transplantation [43]. Liver biopsy is the current reference standard for the quantification of steatosis in live liver donors. An accurate technique for the quantitative assessment of steatosis could spare healthy volunteers the need to undergo liver biopsy. Although several imaging techniques can be used to assess liver steatosis, sonography is the most commonly applied and cost-effective. Sonographic findings of fatty liver include increased echogenicity of liver, blurring of vascular margins, and increased acoustic attenuation [44]. However, sonography is an operator-dependent technique and lacks the capacity for objectively quantifying liver steatosis. This study presents an innovative method for the quantification of hepatic steatosis using a sonography-based index: the hepatorenal sonographic index. Using the hepatorenal sonographic index, we were able to identify the presence of minimal steatosis, as low as 5%. Thus, the known limitation of sonography to detect steatosis with high sensitivity only if it involves more than 30% of hepatocytes [10] is resolved by the hepatorenal sonographic index. Furthermore, the high correlation between the hepatorenal sonographic index and steatosis was independent of the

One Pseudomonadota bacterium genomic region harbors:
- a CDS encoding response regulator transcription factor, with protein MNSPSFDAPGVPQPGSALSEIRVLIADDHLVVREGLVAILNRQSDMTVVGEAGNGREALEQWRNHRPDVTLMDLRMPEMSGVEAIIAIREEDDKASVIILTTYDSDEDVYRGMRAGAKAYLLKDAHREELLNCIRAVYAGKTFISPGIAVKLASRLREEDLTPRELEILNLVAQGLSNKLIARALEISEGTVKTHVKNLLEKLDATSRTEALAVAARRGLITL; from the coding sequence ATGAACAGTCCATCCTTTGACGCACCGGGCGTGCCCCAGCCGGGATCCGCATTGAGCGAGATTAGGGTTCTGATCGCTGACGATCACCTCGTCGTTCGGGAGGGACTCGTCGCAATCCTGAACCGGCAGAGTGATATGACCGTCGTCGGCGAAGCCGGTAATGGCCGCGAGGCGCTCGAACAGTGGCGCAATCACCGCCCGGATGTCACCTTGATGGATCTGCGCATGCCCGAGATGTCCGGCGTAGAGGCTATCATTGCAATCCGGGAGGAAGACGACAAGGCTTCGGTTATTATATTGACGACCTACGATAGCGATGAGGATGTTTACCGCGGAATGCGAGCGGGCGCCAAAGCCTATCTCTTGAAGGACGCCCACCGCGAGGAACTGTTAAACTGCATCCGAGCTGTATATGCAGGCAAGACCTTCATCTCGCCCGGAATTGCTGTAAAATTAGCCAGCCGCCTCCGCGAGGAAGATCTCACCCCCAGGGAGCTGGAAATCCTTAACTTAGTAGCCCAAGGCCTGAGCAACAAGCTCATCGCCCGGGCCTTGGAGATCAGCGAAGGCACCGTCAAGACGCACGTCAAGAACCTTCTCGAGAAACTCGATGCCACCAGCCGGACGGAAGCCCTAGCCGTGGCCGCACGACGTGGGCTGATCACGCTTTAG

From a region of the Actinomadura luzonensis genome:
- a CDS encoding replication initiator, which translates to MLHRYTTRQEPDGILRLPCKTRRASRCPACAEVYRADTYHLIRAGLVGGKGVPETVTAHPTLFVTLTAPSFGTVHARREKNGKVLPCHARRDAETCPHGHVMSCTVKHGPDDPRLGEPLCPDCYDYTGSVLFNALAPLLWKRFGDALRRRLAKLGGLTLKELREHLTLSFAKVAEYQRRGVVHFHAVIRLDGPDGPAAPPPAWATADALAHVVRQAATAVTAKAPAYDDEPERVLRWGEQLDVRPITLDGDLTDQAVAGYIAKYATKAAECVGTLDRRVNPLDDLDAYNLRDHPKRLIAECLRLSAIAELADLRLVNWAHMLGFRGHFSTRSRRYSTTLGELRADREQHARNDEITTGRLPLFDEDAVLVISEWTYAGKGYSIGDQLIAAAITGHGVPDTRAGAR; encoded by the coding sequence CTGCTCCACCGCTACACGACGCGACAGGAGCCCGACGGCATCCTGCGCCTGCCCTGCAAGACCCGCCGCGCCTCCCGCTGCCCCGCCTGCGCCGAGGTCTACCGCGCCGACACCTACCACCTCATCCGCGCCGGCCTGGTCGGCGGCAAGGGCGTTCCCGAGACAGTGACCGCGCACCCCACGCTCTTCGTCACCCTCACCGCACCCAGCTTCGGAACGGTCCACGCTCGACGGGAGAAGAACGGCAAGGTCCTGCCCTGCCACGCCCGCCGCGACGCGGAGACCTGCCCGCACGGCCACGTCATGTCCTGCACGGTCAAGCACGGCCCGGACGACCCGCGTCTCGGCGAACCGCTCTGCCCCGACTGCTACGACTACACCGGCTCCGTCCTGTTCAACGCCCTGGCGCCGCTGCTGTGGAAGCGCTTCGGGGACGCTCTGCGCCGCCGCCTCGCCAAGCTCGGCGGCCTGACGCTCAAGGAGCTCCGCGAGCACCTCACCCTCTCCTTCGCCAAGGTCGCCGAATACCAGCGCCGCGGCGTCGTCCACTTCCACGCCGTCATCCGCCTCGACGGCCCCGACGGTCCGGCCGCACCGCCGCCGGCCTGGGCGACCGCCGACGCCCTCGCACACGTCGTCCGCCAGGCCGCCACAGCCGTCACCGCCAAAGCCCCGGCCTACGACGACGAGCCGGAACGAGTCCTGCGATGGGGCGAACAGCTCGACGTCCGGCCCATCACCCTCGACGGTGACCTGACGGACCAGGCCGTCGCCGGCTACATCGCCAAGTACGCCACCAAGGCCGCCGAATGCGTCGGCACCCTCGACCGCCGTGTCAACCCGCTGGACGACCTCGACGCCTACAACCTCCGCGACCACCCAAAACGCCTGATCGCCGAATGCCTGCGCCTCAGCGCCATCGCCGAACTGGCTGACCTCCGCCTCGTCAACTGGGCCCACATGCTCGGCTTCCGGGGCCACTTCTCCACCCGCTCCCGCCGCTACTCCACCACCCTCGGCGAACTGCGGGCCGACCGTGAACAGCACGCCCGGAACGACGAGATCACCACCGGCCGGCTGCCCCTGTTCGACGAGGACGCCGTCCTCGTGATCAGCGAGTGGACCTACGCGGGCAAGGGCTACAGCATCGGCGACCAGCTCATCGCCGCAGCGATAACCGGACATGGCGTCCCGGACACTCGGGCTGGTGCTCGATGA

cause and was seen at every level of inflammation and fibrosis. The suggested hepatorenal sonographic index cut point of 1.49 yielded very high sensitivity (100%) and specificity (91%), enabling us to attain good PPV and NPV (88% and 100%, respectively) for the diagnosis of hepatic steatosis > 5% (Fig. 4 and Table 2). This high sensitivity rate could be attributed to the ability of the hepatorenal sonographic index to identify relatively low degrees of steatosis. In other studies, the sensitivity of sonography ranged from 60% to 94% and specificity from 84% to 95% [1822, 30, 45, 46]. The sensitivity of sonography was reported to increase with the increasing degree of fatty infiltration. For example Ryan and colleagues [47] identified liver fat in only 55% of 11 patients with 1019% steatosis. The sensitivity rose to 80% in the presence of steatosis of 30% or more. All these previous studies dealt with the detection of steatosis rather than with the precise determination of hepatic fat content. The hepatorenal sonographic index also proved to be useful for predicting the degree of steatosis, with sensitivity of 90% and specificity of 90% for moderate to severe steatosis and sensitivity of 90% and specificity of 93% for severe steatosis (Table 2). The hepatorenal sonographic index is an objective, computerized calculated index, whereas the routine sonographic interpretation of steatosis is based on a subjective impression of a bright liver echo pattern. Thus, the interpretation is observer-driven with interobserver and intraobserver variance and limited reproducibility and comparability [10, 17]. As an objective quantitative tool, the hepatorenal sonographic index overcomes this major limitation and is ideal for patient follow-up and determination of the efficacy of treatment in liver diseases involving steatosis. Few studies have addressed the role of sonography in the quantification of liver steatosis, and most of these lack complete histologic evaluation. Some of these studies were based on the visual assessment of hepatic